Vladimir Antonov, the former majority shareholder at collapsed Lithuanian bank Snoras, claims he is preparing to sue Vilnius in a New York court over lost assets. The plan looks to be a last ditch attempt at bravado to convince the UK to refuse a Lithuanian extradition request for Antonov and business partner Raimondas Baranauskas.
"Baranauskas (the former president of Snoras) and I decided to leave for the UK because we firmly believe we can prove our innocence," Antonov said in an interview with Lietuvos rytas. "I promise to fight until the end. I am already initiating a civil lawsuit against Lithuania over lost investments. The dispute will be considered in New York."
Formerly also the owner of Latvia's sixth largest bank, Krajbanka, which collapsed shortly after its Lithuanian parent, Antonov added that his lawyers warned the Lithuanian Finance Ministry in the spring that they would sue. "Pursuant to the law, we have to wait for six months. If I am not mistaken, six months will have passed in mid-October," he said.
Antonov's move is part of an attempt to cast doubt about the veracity of the claims against him as a UK court considers his extradition case. In connection with a separate civil case to the criminal charges, the UK court has already frozen assets worth around €500m on the request of Snoras' bankruptcy administrator.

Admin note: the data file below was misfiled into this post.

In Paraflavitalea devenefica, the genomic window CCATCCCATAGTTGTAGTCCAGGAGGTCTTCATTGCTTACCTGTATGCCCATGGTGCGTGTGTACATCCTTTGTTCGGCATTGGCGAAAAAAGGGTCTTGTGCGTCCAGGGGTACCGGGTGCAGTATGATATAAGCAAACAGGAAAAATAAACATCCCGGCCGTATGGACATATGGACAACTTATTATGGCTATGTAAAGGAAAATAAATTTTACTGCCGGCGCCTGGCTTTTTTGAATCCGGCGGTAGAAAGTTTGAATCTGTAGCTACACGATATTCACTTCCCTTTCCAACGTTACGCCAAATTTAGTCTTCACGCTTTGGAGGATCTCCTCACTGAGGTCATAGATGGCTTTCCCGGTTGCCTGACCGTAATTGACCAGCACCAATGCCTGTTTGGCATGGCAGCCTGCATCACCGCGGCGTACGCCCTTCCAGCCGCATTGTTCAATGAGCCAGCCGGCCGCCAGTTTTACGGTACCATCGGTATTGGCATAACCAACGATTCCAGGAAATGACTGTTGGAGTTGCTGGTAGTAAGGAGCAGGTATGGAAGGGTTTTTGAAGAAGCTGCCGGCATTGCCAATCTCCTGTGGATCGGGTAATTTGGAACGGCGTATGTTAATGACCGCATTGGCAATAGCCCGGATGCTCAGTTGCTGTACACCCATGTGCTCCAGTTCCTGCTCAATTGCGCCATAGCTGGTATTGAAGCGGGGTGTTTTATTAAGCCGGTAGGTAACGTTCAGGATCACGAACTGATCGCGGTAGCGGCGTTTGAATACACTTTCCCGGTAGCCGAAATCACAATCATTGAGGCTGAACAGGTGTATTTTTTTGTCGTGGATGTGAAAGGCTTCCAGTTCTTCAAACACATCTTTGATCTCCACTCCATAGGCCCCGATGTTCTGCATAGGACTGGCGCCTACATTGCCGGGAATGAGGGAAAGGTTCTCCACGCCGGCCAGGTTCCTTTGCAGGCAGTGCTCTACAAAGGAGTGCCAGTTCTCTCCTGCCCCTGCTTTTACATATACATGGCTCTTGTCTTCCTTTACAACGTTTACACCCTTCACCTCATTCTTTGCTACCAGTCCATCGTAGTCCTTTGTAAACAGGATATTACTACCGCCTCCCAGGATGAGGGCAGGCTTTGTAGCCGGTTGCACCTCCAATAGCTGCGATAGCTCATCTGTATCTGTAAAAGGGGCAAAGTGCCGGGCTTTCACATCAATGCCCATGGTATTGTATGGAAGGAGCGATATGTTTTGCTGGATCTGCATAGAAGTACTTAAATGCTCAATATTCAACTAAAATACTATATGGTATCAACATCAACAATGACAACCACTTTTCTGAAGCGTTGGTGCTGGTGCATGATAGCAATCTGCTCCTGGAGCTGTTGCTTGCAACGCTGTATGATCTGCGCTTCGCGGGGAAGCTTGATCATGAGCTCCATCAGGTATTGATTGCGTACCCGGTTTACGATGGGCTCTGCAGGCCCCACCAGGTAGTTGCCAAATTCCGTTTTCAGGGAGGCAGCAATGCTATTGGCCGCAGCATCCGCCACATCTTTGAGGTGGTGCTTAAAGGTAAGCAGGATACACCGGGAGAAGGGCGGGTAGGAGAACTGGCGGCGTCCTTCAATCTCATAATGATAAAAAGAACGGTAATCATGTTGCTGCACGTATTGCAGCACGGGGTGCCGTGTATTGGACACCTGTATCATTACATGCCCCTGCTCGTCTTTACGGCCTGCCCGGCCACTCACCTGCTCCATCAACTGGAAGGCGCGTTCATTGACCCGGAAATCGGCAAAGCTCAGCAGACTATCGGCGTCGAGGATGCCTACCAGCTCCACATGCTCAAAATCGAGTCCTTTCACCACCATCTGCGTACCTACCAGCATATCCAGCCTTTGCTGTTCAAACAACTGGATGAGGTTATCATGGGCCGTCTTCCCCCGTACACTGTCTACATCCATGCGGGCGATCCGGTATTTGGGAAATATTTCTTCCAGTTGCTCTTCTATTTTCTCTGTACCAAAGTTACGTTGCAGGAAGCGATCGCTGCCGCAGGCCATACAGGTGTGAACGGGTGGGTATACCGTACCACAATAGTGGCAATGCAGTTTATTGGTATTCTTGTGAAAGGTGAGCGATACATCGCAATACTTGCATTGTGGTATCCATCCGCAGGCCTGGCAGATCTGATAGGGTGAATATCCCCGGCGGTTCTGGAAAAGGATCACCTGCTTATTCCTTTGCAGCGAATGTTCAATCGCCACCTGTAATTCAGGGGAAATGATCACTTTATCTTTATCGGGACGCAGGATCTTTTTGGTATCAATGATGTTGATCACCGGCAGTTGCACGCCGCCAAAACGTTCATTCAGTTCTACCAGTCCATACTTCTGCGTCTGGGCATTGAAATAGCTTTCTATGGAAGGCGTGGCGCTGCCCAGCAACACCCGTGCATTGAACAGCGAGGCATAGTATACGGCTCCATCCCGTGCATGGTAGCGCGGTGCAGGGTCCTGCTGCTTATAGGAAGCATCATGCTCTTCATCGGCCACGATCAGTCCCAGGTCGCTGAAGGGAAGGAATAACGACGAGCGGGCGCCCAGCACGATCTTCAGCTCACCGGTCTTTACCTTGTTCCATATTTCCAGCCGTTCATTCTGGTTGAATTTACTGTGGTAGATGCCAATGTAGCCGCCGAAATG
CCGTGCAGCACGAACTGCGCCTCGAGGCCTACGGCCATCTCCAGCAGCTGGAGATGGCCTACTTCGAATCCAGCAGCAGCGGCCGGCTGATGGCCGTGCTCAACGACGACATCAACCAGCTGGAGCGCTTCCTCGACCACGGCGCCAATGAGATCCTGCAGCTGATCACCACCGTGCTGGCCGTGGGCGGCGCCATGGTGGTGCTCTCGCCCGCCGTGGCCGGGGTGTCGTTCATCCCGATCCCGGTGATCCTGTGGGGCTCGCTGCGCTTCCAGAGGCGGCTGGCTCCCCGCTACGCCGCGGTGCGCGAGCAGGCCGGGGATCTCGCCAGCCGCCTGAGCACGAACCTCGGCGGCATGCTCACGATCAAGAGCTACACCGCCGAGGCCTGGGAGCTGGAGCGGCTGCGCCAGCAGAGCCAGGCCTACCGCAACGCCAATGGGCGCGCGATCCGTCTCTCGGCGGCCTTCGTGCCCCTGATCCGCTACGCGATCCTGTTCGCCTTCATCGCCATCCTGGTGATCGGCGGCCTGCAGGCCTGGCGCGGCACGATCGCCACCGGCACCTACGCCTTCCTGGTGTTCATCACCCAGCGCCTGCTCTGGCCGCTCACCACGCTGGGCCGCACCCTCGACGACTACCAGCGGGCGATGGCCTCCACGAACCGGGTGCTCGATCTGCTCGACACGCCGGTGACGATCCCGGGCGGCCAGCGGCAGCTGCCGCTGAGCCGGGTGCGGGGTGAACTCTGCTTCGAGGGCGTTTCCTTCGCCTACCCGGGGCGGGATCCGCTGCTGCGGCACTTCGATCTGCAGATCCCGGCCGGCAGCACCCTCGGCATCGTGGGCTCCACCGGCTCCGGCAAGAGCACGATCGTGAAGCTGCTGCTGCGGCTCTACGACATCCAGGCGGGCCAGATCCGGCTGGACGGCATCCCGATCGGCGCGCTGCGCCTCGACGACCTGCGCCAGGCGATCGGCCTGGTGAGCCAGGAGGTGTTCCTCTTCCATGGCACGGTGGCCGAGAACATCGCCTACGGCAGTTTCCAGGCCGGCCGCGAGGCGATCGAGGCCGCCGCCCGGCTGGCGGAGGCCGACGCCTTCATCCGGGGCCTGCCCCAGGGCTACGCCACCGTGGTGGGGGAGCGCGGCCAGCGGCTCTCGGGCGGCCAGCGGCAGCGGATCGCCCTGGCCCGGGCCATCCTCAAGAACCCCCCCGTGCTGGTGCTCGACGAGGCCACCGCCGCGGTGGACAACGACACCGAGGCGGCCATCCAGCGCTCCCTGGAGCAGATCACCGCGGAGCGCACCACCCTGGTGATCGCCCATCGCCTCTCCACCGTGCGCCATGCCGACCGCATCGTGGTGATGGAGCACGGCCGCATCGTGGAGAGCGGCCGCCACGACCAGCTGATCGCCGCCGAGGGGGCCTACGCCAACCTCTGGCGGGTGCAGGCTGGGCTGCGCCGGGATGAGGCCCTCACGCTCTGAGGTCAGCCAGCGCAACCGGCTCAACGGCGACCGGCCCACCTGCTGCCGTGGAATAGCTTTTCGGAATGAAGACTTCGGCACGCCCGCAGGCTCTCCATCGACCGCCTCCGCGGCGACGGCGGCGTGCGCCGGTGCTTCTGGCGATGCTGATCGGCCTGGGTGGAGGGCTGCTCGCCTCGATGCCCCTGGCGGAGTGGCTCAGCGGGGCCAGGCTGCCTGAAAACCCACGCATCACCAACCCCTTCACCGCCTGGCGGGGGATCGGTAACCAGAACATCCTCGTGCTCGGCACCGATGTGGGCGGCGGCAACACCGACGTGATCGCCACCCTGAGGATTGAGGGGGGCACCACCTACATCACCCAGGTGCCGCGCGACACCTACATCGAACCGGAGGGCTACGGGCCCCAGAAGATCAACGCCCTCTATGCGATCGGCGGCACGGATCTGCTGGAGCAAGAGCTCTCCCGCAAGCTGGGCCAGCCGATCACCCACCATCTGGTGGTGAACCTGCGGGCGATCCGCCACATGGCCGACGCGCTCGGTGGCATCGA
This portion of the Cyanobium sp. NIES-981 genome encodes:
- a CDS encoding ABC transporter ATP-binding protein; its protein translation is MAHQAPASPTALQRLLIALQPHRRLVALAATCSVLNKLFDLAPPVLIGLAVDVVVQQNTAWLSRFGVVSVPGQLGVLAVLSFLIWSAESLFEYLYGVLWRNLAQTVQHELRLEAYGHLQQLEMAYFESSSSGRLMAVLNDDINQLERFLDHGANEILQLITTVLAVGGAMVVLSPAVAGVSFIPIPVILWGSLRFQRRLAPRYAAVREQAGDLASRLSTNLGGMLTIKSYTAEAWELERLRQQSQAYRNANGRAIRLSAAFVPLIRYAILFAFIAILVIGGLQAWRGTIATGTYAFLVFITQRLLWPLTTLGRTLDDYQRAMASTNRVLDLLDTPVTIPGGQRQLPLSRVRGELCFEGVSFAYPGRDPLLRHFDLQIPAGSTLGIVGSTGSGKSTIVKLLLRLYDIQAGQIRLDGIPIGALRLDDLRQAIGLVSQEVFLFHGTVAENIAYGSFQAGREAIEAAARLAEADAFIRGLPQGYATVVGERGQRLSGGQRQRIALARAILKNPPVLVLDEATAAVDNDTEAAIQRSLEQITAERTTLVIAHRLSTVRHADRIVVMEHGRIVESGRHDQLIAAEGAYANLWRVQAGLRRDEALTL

After authorities seized Snoras in November following the discovery of a massive hole in its balance sheet, Lithuania had the bank declared bankrupt in December. Antonov and Baranauskas have been unable to explain the disappearance of LTL4bn (€1.158bn) from the bank, and Lithuania and Latvia - which found a hole of several hundred million at Krajbanka - are racing each other to track down and seize Antonov's assets around the globe.
For his part, Antonov claims that the whole case is politically motivated, with Vilnius out to get him because a newspaper he owned was critical of the government. That's a clear attempt to join the many Russians that have found shelter from extradition in the UK due to London's view that the justice system in Moscow is unreliable. However, Lithuania, as a fellow member of the EU, should - theoretically at least - have an easier task at grabbing their man.
Russian media hint that the real danger Antonov fears is the reach of other Russian oligarchs who were said to have parked large amounts of cash with his twin Baltic banks, and who are now out of pocket having missed out on the state deposit insurance schemes die to citizenship, and/or obscure ownership.
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